Music tools for the command line

ROCK AROUND THE SHELL

Article from Issue 56/2005
Author(s):

You don’t always need a GUI-based tool to play MP3 and Ogg Vorbis tracks. In this month’s column, we look at tools for rocking from the shell.

If you have a fast machine, players such as amaroK or JuK are not only a treat for your ears – they also give you lots of eye candy. But even if you have an older machine, you don’t need to do without music while you work. Thanks to small footprint command line players for MP3 and Ogg Vorbis, a text-based console is all you need.

The other advantage these programs offer is that they integrate nicely with other shell commands. You can search your disk for sound files and automatically feed the results into a playlist. And if you are converting to WAV format – to put a collection of tracks on an audio CD, for example – the command line is definitely preferable to any GUI.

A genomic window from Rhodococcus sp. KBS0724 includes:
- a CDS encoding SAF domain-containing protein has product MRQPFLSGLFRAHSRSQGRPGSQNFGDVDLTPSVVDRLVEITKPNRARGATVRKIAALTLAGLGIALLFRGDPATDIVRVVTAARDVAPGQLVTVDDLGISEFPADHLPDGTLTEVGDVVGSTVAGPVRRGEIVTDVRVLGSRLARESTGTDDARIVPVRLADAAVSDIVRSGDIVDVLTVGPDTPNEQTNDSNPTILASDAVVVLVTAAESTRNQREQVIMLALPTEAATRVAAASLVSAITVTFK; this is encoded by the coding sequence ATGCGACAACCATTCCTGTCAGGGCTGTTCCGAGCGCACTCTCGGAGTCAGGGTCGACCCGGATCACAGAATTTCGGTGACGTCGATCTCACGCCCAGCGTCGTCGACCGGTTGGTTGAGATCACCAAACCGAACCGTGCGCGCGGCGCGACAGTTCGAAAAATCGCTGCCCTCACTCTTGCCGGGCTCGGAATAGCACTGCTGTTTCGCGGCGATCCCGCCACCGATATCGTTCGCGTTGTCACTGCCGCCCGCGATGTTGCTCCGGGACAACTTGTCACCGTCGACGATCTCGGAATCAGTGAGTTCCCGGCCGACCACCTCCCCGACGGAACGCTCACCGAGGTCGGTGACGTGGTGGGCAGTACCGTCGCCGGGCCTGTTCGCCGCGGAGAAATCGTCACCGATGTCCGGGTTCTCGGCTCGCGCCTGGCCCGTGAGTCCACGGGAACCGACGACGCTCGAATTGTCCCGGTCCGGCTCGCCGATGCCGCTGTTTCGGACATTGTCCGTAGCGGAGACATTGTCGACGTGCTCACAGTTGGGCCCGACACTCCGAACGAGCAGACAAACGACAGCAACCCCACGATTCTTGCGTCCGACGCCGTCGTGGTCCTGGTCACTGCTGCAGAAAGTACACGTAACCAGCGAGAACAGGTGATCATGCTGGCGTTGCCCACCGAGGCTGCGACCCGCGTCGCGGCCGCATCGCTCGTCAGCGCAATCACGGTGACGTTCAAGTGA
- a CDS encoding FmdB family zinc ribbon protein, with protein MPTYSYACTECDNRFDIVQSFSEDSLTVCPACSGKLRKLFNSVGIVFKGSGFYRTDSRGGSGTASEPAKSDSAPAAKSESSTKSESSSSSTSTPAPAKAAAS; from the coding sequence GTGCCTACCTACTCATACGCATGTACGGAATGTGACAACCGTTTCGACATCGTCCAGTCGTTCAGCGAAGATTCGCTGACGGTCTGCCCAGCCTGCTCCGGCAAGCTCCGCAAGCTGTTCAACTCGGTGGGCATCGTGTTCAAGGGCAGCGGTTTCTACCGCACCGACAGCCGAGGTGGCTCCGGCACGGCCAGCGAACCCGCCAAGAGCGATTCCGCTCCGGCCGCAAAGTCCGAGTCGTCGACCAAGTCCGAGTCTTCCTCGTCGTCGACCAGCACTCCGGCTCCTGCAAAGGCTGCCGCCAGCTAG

Buy this article as PDF

Express-Checkout as PDF
Price $2.95
(incl. VAT)

Buy Linux Magazine

SINGLE ISSUES
 
SUBSCRIPTIONS
 
TABLET & SMARTPHONE APPS
Get it on Google Play

US / Canada

Get it on Google Play

UK / Australia

Related content

  • Multimedia

    Enjoy music and video on your Fedora machine.

  • Sockso

    The Sockso music server offers easy listening regardless of your system or location.

  • Command Line: MPlayer and MEncoder

    MPlayer and MEncoder have considerable potential, and you can control them by means of intelligent command-line options. We’ll put both programs to work.

  • SlimServer

    If you have a LAN in your home or office, why not use it for something really important – listening to music?

  • Last.fm

    Last.fm tracks your musical tastes and helps you find users with similar interests.

comments powered by Disqus

Direct Download

Read full article as PDF:

Commandline_Music_Tools.pdf (245.45 kB)

News